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Hoffmann, R. A wiki for the life sciences where authorship matters. Nature Genetics (2008)

Genetic regions that interact with loss- and gain-of-function phenotypes of deltex implicate novel genes in Drosophila Notch signaling.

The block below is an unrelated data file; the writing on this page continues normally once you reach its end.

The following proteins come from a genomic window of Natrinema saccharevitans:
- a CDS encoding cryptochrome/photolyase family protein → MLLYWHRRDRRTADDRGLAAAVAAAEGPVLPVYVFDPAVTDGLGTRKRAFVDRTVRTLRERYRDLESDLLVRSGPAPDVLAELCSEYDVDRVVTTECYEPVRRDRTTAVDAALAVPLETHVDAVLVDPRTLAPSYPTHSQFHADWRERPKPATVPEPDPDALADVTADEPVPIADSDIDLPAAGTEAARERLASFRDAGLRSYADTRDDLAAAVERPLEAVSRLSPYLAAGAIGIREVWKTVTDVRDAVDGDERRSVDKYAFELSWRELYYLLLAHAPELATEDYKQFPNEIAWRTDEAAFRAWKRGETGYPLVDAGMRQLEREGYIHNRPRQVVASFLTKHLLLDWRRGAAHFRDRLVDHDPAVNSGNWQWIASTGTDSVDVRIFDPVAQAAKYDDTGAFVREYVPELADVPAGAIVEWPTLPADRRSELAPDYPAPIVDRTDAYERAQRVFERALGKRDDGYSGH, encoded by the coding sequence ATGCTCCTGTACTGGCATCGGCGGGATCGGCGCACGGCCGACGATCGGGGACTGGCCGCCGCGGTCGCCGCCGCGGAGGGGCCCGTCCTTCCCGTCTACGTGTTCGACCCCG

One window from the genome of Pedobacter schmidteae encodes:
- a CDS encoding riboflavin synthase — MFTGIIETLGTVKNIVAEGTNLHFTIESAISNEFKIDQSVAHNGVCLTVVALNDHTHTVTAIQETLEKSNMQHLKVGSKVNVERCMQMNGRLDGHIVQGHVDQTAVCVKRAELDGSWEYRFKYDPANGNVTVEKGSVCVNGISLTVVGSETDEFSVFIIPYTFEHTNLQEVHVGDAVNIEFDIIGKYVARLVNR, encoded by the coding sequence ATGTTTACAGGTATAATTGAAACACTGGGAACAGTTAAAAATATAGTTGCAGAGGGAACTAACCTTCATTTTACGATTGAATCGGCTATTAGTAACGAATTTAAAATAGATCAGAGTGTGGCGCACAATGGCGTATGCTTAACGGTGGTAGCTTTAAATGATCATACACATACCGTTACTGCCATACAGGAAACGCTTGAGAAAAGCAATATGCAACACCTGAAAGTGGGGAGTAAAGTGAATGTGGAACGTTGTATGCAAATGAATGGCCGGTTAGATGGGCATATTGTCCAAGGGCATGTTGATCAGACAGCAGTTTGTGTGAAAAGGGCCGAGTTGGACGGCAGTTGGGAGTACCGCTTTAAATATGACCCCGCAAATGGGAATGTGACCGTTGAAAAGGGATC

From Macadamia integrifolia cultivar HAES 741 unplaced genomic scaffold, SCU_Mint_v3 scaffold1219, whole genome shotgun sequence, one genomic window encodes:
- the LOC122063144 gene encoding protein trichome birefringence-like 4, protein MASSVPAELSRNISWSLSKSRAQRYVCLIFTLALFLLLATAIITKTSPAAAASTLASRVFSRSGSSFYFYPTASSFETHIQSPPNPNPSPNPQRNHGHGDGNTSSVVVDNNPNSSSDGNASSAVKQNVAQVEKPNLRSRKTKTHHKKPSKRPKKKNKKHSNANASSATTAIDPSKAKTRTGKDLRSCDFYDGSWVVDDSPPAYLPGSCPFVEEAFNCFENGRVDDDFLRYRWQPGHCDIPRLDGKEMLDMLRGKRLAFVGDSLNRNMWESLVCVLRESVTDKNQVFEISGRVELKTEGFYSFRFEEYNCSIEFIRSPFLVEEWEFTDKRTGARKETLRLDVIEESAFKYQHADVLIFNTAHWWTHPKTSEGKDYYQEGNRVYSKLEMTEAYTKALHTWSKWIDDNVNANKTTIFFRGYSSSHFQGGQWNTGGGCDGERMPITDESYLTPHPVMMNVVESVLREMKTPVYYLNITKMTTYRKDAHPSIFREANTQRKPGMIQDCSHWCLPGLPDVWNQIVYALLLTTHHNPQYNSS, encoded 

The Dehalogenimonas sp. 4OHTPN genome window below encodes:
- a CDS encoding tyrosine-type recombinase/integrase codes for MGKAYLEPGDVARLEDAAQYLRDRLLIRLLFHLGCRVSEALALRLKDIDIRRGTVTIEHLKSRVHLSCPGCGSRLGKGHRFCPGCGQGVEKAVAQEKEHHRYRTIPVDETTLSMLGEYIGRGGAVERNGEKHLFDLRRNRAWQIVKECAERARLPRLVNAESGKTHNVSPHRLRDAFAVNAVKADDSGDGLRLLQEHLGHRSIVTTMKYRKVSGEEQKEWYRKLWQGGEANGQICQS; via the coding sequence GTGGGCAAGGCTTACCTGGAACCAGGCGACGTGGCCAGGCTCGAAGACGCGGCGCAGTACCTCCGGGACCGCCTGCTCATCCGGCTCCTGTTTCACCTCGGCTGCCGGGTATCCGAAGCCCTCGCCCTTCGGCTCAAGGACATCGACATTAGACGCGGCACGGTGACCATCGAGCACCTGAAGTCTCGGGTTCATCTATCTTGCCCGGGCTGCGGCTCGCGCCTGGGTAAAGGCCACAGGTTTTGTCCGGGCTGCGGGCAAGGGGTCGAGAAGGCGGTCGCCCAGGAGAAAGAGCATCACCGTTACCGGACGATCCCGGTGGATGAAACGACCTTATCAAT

The Notch signaling pathway is an evolutionarily conserved mechanism that regulates many cell fate decisions. The deltex (dx) gene encodes an E3-ubiquitin ligase that binds to the intracellular domain of the Notch protein and regulates Notch signaling in a positive manner. However, it is still not clear how Dx does this. We generated a transgenic line, GMR-dx, which overexpresses dx in the developing Drosophila eye disc. The GMR-dx line showed a rough-eye phenotype, specific transformation of a photoreceptor cell (R3 to R4), and a rotation defect in the ommatidia. This phenotype was suppressed in combination with a dx loss-of-function mutant, indicating that it was due to a dx gain-of-function. We previously reported that overexpression of Dx results in the stabilization of Notch in late endosomes. Here, we found that three motifs in Dx, a region that binds to Notch, a proline-rich motif and a RING-H2 finger, were required for this stabilization, although the relative activity of these variants in this assay did not always correspond to the severity of the rough-eye phenotype. In an attempt to identify novel genes of the Notch pathway, we tested a large collection of chromosomal deficiencies for the ability to modify the eye phenotypes of the GMR-dx line. Twelve genomic segments that enhanced the rough-eye phenotype of GMR-dx were identified. To evaluate the specificity of these interactions, we then determined whether the deletions also interacted with the wing phenotypes associated with a loss-of-function mutation of dx, dx24. Analyses based on whole-genome information allowed us to conclude that we have identified two novel loci that probably include uncharacterized genes involved in Dx- mediated Notch signaling.[1]


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